Worth a Try
Wednesday, September 5, 2007
Inaki Basauri had just finished a condensed retelling of his rugby adventures. He had explained how a kid born in Monterrey, Mexico, and raised in Bethesda had gone from an awkward American teenager who didn't know the rules of the game to a rugby professional in France. He had detailed how a once-aimless Montgomery College student had ended up training with the U.S. national team for the upcoming Rugby World Cup.
"Now that I actually listen to me saying it, it's pretty crazy," he said, as if considering the idea for the first time.
There hardly is a standard path to a place on the Eagles -- as the U.S. team is known -- who begin group play against defending champion England on Saturday in Lens, one of 10 French cities that will host games. In four previous trips to what organizers call the third-biggest sporting event in the world, the Eagles have 11 losses and just two wins, both against Japan.
The Americans are among the longest of long shots in the 20-team quadrennial event, which has historically been dominated by Australia, New Zealand and South Africa. New Zealand, which hasn't won a World Cup since the inaugural event in 1987, is a heavy favorite; other powers include France, Ireland and England.
The Rugby World Cup is front-page news in many of the competing countries. When the English beat host Australia to win the 2003 World Cup, a crowd estimated at 750,000 flooded central London for a victory parade and team members visited 10 Downing Street to meet then-prime minister Tony Blair. Organizers predict a global television audience of more than 4 billion by the time the final is played in Saint-Denis on Oct. 20.
The sport's powers boast squads made up of professional stars with personal sponsorship deals. U.S. players, on the other hand, receive modest stipends of several hundred dollars a week and say they can attend large rugby events in the United States without being recognized.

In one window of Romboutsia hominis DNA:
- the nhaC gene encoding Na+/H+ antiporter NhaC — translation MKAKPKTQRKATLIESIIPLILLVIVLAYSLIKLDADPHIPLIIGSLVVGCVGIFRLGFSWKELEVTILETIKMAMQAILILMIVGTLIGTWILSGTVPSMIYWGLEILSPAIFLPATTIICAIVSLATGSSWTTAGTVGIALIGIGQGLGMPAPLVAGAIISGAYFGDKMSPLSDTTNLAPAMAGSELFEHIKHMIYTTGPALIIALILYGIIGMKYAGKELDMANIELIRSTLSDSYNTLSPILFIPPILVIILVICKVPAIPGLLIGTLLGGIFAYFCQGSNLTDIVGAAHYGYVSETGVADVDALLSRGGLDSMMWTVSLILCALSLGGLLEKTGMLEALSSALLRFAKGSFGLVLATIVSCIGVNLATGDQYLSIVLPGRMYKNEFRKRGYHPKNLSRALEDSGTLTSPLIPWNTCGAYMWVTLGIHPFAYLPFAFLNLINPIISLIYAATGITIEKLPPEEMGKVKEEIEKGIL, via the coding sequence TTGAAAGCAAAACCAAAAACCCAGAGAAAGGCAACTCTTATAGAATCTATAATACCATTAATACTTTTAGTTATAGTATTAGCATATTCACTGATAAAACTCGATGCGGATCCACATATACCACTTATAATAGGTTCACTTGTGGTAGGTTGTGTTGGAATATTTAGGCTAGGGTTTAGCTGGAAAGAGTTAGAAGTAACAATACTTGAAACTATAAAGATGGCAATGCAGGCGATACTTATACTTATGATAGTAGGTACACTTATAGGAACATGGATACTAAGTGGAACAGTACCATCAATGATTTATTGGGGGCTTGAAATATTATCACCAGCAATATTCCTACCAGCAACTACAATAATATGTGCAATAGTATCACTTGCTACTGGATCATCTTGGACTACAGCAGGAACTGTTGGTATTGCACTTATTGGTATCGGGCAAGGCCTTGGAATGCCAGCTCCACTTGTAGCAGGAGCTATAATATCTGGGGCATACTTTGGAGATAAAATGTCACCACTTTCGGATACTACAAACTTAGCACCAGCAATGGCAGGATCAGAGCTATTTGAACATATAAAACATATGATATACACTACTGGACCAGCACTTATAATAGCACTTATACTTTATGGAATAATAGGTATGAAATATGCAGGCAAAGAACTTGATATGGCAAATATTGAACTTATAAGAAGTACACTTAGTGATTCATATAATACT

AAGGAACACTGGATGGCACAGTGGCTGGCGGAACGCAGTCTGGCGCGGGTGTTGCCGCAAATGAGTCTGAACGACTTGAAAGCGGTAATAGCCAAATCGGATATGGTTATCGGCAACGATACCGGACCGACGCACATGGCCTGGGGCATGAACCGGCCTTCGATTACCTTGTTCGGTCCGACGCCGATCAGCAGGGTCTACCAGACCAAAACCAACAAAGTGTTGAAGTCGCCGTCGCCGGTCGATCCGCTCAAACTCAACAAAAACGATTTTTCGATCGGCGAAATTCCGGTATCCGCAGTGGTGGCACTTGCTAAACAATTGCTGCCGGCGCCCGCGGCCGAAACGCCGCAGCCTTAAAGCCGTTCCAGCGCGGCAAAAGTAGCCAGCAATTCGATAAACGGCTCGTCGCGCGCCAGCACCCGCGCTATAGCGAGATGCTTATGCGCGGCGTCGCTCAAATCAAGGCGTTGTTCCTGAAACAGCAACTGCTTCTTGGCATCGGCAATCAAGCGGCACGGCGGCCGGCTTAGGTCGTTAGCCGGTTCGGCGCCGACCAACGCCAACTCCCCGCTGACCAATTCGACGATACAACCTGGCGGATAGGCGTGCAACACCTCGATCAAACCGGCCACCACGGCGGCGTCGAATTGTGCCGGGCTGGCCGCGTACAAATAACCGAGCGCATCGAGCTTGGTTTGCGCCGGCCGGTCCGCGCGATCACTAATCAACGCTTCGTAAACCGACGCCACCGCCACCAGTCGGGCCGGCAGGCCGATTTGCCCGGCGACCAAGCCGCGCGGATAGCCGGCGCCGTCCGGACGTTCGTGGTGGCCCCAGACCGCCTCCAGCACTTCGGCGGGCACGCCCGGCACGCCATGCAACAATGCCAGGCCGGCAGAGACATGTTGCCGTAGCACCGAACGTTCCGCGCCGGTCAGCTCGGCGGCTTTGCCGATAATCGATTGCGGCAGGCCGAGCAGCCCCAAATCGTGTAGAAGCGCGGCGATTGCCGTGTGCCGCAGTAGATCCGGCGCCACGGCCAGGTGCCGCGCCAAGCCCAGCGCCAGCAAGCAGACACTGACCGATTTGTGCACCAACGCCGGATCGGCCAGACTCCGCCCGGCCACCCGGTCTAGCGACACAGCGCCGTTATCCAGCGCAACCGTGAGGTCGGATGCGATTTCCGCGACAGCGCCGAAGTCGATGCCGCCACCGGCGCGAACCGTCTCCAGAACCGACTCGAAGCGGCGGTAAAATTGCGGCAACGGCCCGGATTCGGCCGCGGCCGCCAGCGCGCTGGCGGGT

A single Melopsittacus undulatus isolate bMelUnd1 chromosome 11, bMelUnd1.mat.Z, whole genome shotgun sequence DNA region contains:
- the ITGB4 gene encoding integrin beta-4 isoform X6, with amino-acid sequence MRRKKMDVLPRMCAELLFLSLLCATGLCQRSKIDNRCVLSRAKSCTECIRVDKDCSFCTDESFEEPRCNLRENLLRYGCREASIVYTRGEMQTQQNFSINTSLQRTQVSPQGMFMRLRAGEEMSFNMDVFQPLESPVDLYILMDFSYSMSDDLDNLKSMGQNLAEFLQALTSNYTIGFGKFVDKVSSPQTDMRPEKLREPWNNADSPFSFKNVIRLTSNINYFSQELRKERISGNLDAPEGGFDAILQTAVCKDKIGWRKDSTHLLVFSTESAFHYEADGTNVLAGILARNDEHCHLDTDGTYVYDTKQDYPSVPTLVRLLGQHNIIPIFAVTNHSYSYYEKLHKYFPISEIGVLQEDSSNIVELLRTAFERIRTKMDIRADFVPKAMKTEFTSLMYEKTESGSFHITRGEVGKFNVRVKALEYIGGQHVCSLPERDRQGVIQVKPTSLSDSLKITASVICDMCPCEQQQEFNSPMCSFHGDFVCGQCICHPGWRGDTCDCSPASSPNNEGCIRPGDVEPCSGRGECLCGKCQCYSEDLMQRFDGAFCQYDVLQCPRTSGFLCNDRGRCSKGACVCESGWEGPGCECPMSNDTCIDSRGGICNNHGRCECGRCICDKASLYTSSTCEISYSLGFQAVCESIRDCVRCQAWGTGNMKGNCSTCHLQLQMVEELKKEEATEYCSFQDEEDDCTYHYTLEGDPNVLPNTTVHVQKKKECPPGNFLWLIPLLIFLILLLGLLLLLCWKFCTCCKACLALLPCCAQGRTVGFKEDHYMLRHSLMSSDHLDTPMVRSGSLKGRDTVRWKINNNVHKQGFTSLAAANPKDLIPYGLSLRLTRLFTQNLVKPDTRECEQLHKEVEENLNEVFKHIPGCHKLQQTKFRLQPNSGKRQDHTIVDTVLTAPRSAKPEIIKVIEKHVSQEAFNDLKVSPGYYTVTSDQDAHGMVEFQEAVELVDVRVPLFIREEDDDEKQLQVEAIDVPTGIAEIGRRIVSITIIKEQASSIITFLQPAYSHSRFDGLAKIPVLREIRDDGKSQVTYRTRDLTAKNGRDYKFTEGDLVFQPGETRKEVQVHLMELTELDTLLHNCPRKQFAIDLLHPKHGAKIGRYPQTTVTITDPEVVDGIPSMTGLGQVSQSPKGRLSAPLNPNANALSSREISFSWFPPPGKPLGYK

Basauri, 22, will be surrounded largely by amateur teammates on leave from their regular jobs as landscape technicians and plant managers and salesmen. The Eagles have long relied on foreign-born players, and so this year's team includes players born in Zimbabwe and South Africa, in Tonga and Fiji and New Zealand.
Many of Basauri's American-born teammates learned the game at an even later age than he did. "It's really par for the course in this country," said national team coach Peter Thorburn, a native of New Zealand. "A lot of them don't play until they leave high school or they leave college."
Which doesn't make Basauri's ascent through the sport any less unexpected. Five years ago, the Walt Whitman High School graduate was studying liberal arts at Montgomery College and wondering what to do next.
"I was kind of confused of what I wanted to do with my life and stuff," he said last week before the U.S. team left for Europe. "I had no clue, no clue whatsoever. I was a bit lost."
That professional rugby even became an option was itself something of a fluke. Basauri had been your typical baseball- and football-playing suburbanite until middle school, when an Italian friend invited him to a youth practice with the Maryland Exiles.
"Very tall and very awkward," remembered Dan Soso, the longtime coach of the Exiles' youth teams.